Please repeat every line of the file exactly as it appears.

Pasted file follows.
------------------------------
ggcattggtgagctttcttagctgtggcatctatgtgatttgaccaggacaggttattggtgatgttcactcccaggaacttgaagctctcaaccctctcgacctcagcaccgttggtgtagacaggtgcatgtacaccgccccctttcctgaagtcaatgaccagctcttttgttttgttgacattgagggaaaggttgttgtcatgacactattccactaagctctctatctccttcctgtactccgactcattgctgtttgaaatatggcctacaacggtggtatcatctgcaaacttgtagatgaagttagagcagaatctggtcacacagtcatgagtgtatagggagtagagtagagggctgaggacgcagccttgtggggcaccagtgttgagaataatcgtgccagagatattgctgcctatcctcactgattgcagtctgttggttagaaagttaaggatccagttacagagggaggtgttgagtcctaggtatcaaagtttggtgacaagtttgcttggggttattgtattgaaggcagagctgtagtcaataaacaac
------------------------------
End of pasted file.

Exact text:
ggcattggtgagctttcttagctgtggcatctatgtgatttgaccaggacaggttattggtgatgttcactcccaggaacttgaagctctcaaccctctcgacctcagcaccgttggtgtagacaggtgcatgtacaccgccccctttcctgaagtcaatgaccagctcttttgttttgttgacattgagggaaaggttgttgtcatgacactattccactaagctctctatctccttcctgtactccgactcattgctgtttgaaatatggcctacaacggtggtatcatctgcaaacttgtagatgaagttagagcagaatctggtcacacagtcatgagtgtatagggagtagagtagagggctgaggacgcagccttgtggggcaccagtgttgagaataatcgtgccagagatattgctgcctatcctcactgattgcagtctgttggttagaaagttaaggatccagttacagagggaggtgttgagtcctaggtatcaaagtttggtgacaagtttgcttggggttattgtattgaaggcagagctgtagtcaataaacaac